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When temperature is constant the equation
for the change in free energy for the system
is
ΔG=ΔH-TΔS
If T and P are constant then the sign of ΔG
and spontaneity of a reaction are related.
1) If ΔG < 0, reaction proceeds forward
2) If ΔG = 0, reaction is at equilibrium
3) If ΔG > 0, the forward reaction is not
spontaneous because work must be supplied
from the surroundings but the reverse reaction is
be spontaneous.
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In any spontaneous process at constant
temperature and pressure the free energy
always decreases
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Conditions of Standard free energies of
formation (implied)
 1 atm pressure for gases
 pure solids
 pure liquids
 1M solutions
 25˚ C (normally)
The free energy of elements is 0 in their
standard states.
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ΔGf˚ = standard free energies of formation
Calculated the same way as ΔH
ΔG˚ = ΣnΔGf˚ (products) - ΣmΔGf˚ (reactants)
ΔG = -wmax
http://en.wikibooks.org/wiki/Structural_Biochemistry/Enzyme/Gibbs_free_energy_graph
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Practice Problems - #49, 51, 53, 54, 56, 58,
63, 66
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For a certain reaction ΔH = -35.4 kJ and
ΔS = -85.5 J/K. Calculate ΔGo for the
reaction at 298 K. Is the reaction
spontaneous at 298 K?
ΔG = ΔH – ΔS*T
ΔG = -35.4KJ – (-85.5 J/K * 298K)
ΔG = -9920 J
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No new vocabulary
When ΔH and –TΔS are negative, ΔG is
negative and the process is spontaneous
When ΔH and –TΔS are positive, ΔG is positive
and the process is non-spontaneous
When ΔH and –TΔS are opposite signs, ΔG will
depend on the magnitudes
http://www.chem1.com/acad/webtext/thermeq/TE4.html
Picture taken from p828 of the Tenth Edition of Chemistry: The Natural Science textbook written by Brown, LeMay, and Bursten
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For a certain reaction ΔH = -35.4 kJ and
ΔS = -85.5 J/K. is the reaction exothermic
or endothermic? Does the reaction lead to
an increase or decrease of disorder in the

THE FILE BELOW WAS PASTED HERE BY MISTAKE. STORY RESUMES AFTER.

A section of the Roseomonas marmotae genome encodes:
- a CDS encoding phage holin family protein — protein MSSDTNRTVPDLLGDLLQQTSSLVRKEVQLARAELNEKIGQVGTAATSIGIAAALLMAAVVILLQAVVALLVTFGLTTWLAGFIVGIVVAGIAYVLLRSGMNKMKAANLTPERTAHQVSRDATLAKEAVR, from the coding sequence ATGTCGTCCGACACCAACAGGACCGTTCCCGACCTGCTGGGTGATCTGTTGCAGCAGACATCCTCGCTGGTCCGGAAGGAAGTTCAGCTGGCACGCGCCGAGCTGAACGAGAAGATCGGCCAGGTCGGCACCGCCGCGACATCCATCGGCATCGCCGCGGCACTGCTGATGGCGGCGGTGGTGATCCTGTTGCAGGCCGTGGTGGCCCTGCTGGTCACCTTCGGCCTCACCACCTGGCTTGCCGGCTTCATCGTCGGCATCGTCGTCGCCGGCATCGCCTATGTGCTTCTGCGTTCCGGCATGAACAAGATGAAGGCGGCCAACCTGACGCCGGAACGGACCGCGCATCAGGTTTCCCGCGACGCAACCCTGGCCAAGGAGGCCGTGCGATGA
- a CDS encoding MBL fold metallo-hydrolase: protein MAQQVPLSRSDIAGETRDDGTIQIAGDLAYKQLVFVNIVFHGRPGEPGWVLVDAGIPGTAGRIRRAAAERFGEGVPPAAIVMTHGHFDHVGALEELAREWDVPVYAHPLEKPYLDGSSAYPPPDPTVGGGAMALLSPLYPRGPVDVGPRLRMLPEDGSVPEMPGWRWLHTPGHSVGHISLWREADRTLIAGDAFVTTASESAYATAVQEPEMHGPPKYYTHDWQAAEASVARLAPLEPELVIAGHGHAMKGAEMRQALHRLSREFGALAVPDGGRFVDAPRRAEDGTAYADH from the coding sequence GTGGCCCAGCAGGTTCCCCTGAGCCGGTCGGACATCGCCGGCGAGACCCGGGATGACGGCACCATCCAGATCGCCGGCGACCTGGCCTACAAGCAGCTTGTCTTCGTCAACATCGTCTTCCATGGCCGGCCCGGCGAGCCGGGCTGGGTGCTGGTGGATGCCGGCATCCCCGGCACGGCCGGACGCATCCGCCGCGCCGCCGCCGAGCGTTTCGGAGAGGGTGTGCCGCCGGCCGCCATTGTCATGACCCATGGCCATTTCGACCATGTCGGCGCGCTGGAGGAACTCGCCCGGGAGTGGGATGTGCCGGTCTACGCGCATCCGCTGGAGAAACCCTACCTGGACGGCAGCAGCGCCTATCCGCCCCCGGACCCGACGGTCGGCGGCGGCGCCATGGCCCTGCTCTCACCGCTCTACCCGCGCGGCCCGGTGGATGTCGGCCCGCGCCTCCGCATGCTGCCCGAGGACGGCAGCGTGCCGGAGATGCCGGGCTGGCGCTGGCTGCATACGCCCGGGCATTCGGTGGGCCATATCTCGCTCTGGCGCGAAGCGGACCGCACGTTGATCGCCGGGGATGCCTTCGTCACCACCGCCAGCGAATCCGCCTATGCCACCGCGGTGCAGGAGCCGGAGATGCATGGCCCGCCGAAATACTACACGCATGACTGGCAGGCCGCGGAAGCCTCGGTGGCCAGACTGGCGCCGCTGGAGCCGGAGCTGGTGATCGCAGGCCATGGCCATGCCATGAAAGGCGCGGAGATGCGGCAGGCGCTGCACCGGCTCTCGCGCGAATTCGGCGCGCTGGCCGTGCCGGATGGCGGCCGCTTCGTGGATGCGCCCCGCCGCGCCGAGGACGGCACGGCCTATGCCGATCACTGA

system? Calculate ΔGo for the reaction at
298 K. Is the reaction spontaneous at 298
K?
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A) The reaction is exothermic because ΔH is
negative
B) It leads to a decrease in the disorder of
the system (increase in the order of the
system) because ΔS is negative
C) ΔG = ΔH – ΔS*T
ΔG = -35.4KJ – (-85.5 J/K * 298K)
ΔG = -9920 J
D) Yes, if all reactants are in their
standards states because ΔG is negative
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Practice problems (same as 19.5) - #49, 51,
53, 54, 56, 58, 63, 66
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Nonstandard conditions – conditions other
than the standard conditions
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ΔG = ΔGo + RT ln Q
Where R = 8.314 J/mol-K, T = absolute
temperature, Q = reaction quotient
ΔGo = ΔG under standard conditions
Because Q = 1 and lnQ = 0
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ΔGo = -RT ln K
At equilibrium, ΔG = 0
K = e –(delta G standard)/RT
Smaller (more negative ΔG0), the larger the
K value
Direction of Reaction
Keq
ΔG
Toward forming more products >1 negative
Toward forming more reactants <1 positive
Products and reactants equal
1
0
http://www.wiley.com/legacy/college/boyer/0470003790/reviews/thermo/thermo_keq.htm
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#71 – Explain Quantitatively how ΔG
changes for each of the following reactions
as the partial pressure of O2 is increased:
A) 2 CO(g) + O2(g) → 2 CO2 (g)
2 CO(g) +
-137.2 kJ/mol
O2(g) →
0 kJ/mol
2 CO2 (g)
-394.4 kJ/mol
ΔG = products – reactants
ΔG = -394.4 kJ/mol + 137.2 kJ/mol
ΔG = -257.2 kJ/mol
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Practice Problems: #71,76,79
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#82, 87, 88, 89, 90, 92